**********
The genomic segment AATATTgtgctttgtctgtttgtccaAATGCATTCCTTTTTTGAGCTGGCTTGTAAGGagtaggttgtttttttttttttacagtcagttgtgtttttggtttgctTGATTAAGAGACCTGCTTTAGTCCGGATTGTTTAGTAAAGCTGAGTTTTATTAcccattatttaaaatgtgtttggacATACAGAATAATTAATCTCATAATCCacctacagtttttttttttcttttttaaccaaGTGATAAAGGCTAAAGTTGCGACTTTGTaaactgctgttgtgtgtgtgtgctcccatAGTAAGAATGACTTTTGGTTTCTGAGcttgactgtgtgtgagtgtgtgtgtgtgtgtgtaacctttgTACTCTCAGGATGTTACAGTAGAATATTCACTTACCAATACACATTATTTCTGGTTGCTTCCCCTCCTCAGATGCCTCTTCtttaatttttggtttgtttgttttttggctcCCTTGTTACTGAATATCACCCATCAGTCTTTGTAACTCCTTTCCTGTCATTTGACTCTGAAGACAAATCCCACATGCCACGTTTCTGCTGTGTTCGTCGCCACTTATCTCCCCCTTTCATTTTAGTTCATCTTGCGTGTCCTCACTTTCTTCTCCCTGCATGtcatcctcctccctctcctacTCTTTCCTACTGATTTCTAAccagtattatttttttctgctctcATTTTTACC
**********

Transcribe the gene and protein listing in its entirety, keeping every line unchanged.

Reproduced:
The genomic segment AATATTgtgctttgtctgtttgtccaAATGCATTCCTTTTTTGAGCTGGCTTGTAAGGagtaggttgtttttttttttttacagtcagttgtgtttttggtttgctTGATTAAGAGACCTGCTTTAGTCCGGATTGTTTAGTAAAGCTGAGTTTTATTAcccattatttaaaatgtgtttggacATACAGAATAATTAATCTCATAATCCacctacagtttttttttttcttttttaaccaaGTGATAAAGGCTAAAGTTGCGACTTTGTaaactgctgttgtgtgtgtgtgctcccatAGTAAGAATGACTTTTGGTTTCTGAGcttgactgtgtgtgagtgtgtgtgtgtgtgtgtaacctttgTACTCTCAGGATGTTACAGTAGAATATTCACTTACCAATACACATTATTTCTGGTTGCTTCCCCTCCTCAGATGCCTCTTCtttaatttttggtttgtttgttttttggctcCCTTGTTACTGAATATCACCCATCAGTCTTTGTAACTCCTTTCCTGTCATTTGACTCTGAAGACAAATCCCACATGCCACGTTTCTGCTGTGTTCGTCGCCACTTATCTCCCCCTTTCATTTTAGTTCATCTTGCGTGTCCTCACTTTCTTCTCCCTGCATGtcatcctcctccctctcctacTCTTTCCTACTGATTTCTAAccagtattatttttttctgctctcATTTTTACC